Sometimes dreams really do come true when you wish upon a star. Long-time Disney fan Harper Yi, 22, graduated from the College of William and Mary with a B.A. in psychology and minor in marketing. Today, she runs her own lifestyle blog called Harper Honey, which has allowed her to grow her professional skills, while also providing a platform for her interests in musicals, thrift store shopping, intersectional feminism, figuring out adulthood and finding the beauty in life.
Her current job blends marketing, advertising and entertainment, and she gets to work for her dream company. I met Harper when we both wrote for another large media company and wanted to check in with her on what cool things this dynamic twenty-something is doing now.
Feather Magazine: Hi, Harper. Could you tell me about your blog and why you started it?
Harper Yi: My blog Harper Honey is a lifestyle blog where I talk about things that matter to off-beat young professional women like myself—it’s a blend of geeky things and a big mess of topics that fall under the umbrella of “adulting” which is basically taking care of yourself mentally, physically, financially and spiritually. I started the blog back in high school and it had a different name and focused mostly on things I bought at thrift stores, but I realized about a year out that it was too narrow. I wanted to talk about many different parts of my life instead of one small snippet of it. I renamed my site and worked on incorporating more of myself into it. It’s followed me through a lot of life changes, including my transition into and now out of college.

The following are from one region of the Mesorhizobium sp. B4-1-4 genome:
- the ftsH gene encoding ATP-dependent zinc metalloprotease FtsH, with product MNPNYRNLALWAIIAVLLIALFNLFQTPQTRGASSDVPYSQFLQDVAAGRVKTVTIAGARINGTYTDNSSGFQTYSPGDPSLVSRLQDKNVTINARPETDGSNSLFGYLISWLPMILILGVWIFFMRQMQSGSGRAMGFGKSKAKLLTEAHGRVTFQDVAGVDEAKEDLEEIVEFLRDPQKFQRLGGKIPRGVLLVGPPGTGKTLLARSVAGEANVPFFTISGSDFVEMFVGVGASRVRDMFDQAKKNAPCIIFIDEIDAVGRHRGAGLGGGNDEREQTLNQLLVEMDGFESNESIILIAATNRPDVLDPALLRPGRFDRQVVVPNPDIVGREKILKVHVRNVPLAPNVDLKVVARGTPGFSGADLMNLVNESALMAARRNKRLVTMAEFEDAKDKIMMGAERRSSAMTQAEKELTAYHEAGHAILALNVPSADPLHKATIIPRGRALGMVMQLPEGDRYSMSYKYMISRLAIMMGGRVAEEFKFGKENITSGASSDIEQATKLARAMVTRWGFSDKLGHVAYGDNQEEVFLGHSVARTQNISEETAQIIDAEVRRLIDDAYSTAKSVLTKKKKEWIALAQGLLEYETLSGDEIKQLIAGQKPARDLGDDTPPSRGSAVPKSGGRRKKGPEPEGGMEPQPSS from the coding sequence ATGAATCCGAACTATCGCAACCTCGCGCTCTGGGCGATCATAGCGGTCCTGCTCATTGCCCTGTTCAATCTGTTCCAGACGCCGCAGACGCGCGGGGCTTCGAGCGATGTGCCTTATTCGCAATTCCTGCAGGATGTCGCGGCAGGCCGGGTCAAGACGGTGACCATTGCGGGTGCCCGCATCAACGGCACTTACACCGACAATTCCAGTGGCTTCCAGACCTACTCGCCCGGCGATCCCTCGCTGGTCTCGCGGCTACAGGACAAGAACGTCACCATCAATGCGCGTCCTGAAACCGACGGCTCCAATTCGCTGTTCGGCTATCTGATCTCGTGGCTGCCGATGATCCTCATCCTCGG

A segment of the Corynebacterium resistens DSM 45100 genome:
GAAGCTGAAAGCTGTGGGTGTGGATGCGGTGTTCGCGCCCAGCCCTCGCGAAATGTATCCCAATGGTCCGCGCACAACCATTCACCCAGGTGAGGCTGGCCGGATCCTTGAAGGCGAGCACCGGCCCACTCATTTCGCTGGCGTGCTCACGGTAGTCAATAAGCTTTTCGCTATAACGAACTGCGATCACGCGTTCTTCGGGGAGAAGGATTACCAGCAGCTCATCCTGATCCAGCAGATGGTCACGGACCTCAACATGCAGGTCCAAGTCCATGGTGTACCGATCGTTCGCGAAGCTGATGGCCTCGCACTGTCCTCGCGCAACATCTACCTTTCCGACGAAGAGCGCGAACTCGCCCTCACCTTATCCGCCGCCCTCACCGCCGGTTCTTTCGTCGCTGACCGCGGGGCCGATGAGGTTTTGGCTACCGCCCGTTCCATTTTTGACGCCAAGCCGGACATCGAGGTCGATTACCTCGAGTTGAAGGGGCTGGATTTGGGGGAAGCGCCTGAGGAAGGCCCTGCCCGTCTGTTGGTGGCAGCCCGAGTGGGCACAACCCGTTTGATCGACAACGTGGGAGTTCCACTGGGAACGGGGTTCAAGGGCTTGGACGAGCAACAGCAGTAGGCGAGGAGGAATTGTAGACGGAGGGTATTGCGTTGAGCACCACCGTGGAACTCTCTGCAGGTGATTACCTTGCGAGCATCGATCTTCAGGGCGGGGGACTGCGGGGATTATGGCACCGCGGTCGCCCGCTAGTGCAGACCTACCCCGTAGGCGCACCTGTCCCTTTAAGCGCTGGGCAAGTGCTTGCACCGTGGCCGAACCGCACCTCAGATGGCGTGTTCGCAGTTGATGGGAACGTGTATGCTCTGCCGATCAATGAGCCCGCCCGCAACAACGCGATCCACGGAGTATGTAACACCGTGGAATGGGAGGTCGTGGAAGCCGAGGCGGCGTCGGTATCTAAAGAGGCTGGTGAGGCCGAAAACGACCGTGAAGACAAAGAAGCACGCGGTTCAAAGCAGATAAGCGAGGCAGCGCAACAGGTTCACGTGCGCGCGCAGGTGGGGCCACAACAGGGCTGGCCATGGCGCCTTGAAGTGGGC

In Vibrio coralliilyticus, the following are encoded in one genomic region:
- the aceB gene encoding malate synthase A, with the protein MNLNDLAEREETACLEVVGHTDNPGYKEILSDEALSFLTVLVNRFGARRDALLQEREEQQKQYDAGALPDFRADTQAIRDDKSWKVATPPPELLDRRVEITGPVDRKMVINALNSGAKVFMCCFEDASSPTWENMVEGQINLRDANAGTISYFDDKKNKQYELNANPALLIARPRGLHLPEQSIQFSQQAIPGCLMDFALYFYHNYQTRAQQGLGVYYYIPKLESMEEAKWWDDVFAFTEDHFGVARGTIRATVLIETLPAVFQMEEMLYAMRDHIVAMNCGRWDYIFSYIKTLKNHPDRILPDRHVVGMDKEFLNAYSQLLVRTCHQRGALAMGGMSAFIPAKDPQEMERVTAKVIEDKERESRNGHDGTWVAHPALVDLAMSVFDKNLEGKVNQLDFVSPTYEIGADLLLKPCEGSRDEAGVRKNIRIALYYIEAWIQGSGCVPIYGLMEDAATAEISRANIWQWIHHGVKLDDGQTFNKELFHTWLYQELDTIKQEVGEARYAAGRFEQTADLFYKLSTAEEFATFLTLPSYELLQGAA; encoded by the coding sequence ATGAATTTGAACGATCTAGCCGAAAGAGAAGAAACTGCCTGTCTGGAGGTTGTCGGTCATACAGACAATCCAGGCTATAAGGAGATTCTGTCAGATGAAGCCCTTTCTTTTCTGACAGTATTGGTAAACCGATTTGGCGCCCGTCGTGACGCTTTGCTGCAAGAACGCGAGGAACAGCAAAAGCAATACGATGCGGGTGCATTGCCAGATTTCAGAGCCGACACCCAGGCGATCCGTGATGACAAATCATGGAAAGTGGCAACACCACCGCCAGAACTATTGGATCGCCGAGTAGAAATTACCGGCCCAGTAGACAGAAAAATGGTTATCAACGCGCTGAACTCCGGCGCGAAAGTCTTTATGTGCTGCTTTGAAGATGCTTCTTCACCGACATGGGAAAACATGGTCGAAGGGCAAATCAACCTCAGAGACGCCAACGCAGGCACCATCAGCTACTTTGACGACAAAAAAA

How has having a successful blog helped you on your career journey?
It’s been a great way to build skills. I’ve been able to practice things like writing on my own terms, instead of just for assignments in school. I have learned things like SEO, social media skills, HTML, design skills and most importantly, I think, I have learned what I don’t know. I think that in many cases, especially now with the Internet, we don’t really have to be experts on things. We just have to know enough to be able to ask the right questions, and find the answers we don’t have. Being someone who wanted to work with the Internet, being a blogger was a really important step because not only had I materially demonstrated what I knew—I also knew enough to know what I didn’t know, and understand how to ask questions, and not work off assumptions about how the Internet, or online content, or social media worked.
You’ve had some great internships that led to other opportunities. Could you tell me about those internships and what you learned from them?